Occupy Dallas – Day 9
October 15, 2011 § Leave a comment
Just a few days ago marked the week anniversary of Occupy Dallas and they ended up where they started – the Dallas Federal Reserve. To be sure, this 7 day old occupation wasn’t met without strife, commitment, differences, conflicts, and a group picture.
These struggles occur in any type of communal living no matter the size.
On the first day, the crowd made out some 2,000 or so senior citizens, libertarians, hard leftist, preachers and priests, and Afro-centered organizations, media personnel, among other groups. Overnight, demonstrators counted no larger than 300 one night.
Everyone has contributed, some more than others, for there are committees for everything: protest, education, sanitation, to name a few. Like a city, the home base (Pioneer Plaza) , because it is a home, is fitted with a kitchen, library, media hub or tent, and even “occuPlay” daycare where kids can play and paint. Also, I can safely say virtually every decision has been a democratic one. This democracy is different from the one we see in Congress. There is no central face or figurehead and no one holds more power than another.
Despite the media’s coverage, Occupy Dallas is full of people that feel they have been left behind by society, forgotten by their government, and fired (to no fault of their own) by their employer. With stagnant wages unable to keep up with basic inflation (tuition, gas, food), these people have a right to be upset and demonstrate.
To throw gas on this flame, we have a lethargic government that refuses to respond to the 14 million unemployed persons. Instead, they focus on HR 358 type bills and invading Libya and Uganda.
The unfortunate thing is we cannot and should not depend on government to create jobs in an uber-capitalist society like the United States. If so, the jobs will only be short term; think of the New Deal. I’ve read the Republicans jobs bills and, of course, the same solutions are offered. Though they may create jobs, it won’t fix the other grievances of the Occupy movement that are based around costs; ttuition, healthcare, corporocracy, etc. Costs is a reflective of wages. Generally speaking, do you see the wealthy upset at these things?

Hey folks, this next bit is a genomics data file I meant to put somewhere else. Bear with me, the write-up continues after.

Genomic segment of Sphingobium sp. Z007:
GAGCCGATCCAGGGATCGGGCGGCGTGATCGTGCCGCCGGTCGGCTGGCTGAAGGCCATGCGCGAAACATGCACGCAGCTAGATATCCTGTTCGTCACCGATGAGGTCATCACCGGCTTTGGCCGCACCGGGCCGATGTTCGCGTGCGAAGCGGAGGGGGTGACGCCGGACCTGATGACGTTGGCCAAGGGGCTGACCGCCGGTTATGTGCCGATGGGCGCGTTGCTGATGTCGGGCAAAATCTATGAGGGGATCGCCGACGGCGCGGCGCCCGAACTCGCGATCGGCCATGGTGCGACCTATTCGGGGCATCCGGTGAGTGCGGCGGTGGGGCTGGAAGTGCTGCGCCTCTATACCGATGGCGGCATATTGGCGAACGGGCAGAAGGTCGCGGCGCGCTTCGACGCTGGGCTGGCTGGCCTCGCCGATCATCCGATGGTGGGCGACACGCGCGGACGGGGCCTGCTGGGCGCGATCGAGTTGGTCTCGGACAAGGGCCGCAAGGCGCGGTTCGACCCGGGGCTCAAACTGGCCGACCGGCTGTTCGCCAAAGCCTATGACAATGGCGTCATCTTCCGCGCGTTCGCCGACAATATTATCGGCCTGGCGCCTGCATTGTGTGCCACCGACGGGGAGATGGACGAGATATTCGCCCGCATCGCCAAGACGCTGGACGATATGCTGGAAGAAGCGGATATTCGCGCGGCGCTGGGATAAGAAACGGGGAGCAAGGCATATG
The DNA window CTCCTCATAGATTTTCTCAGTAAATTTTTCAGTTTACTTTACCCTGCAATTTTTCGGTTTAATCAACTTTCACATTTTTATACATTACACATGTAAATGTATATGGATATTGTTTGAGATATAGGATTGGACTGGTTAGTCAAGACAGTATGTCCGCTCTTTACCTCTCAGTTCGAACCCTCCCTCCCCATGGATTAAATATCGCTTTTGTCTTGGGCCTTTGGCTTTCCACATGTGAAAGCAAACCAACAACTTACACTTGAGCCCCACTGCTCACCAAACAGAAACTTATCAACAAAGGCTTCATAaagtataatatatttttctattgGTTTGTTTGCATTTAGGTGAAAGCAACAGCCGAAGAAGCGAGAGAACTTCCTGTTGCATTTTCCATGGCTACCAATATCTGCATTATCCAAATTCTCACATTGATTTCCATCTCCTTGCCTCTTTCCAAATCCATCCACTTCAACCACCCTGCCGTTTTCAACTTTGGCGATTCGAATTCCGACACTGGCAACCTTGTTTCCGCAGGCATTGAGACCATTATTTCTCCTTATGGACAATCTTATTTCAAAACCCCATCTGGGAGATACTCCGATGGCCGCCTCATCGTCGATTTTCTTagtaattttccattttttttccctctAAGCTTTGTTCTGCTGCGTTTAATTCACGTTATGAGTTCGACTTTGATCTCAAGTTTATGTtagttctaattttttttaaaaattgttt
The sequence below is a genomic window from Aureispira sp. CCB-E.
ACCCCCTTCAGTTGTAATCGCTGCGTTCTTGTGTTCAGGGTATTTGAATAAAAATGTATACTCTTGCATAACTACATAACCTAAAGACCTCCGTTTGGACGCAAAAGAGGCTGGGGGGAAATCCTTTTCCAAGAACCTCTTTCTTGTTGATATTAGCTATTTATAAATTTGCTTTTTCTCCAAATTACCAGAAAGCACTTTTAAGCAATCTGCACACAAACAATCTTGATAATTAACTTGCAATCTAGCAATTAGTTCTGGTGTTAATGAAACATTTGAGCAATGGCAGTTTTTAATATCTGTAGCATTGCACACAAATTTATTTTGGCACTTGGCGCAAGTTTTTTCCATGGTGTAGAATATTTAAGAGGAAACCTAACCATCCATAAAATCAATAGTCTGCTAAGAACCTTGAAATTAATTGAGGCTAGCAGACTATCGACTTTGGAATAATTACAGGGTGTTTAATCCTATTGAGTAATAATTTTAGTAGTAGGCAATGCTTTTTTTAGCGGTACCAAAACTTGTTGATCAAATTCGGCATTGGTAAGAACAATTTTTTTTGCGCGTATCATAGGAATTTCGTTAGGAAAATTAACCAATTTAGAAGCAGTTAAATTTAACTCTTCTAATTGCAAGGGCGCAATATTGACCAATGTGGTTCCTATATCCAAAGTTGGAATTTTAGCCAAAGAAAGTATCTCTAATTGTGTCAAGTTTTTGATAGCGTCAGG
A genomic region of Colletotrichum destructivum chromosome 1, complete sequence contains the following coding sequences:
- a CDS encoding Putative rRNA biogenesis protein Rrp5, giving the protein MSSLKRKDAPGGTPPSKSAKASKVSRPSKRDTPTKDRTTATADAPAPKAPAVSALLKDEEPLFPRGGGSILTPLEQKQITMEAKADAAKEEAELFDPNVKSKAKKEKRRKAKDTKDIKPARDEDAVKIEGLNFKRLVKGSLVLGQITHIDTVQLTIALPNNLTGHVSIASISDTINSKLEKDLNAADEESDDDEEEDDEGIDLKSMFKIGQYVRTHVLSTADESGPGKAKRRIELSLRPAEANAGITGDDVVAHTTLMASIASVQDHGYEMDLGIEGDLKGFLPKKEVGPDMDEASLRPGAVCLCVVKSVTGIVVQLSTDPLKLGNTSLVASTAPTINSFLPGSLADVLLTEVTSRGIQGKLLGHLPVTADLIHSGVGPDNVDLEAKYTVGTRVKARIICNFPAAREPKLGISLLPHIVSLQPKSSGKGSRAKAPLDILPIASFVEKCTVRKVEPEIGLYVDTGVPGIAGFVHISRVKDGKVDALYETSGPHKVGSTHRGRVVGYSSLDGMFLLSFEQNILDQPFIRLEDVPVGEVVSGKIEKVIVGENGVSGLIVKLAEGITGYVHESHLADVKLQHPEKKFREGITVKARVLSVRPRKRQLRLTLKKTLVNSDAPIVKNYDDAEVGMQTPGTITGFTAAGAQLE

Their solutions might fix unemployment but not the way of life.
With this being said, Occupy must not entirely focus on banks and corporations but government accountability, too. Chants like “banks got bailed out, we got sold out” should be followed shortly by “who bailed them out?” (I know it lacks rhythm but the idea is there). The federal government is to blame for starting costly wars, destroying the middle class, and bailing out the banks.
The fact we have to pressure Treasury Secretary Tim Geithner to investigate should raise eyebrows.
But, this is not my movement. It’s the people’s movement and a democratic one at that. One is to put aside their personal beliefs and agendas for the sake of the group. Like a representative is to solely represent their constituents and put ideologies aside, a participant is to go along with the democratic process.
Though I’m a radical and joined for a revolution, it’s becoming apparent a revolution can come in different forms. Compromise isn’t a sign of concession but a sign of wisdom.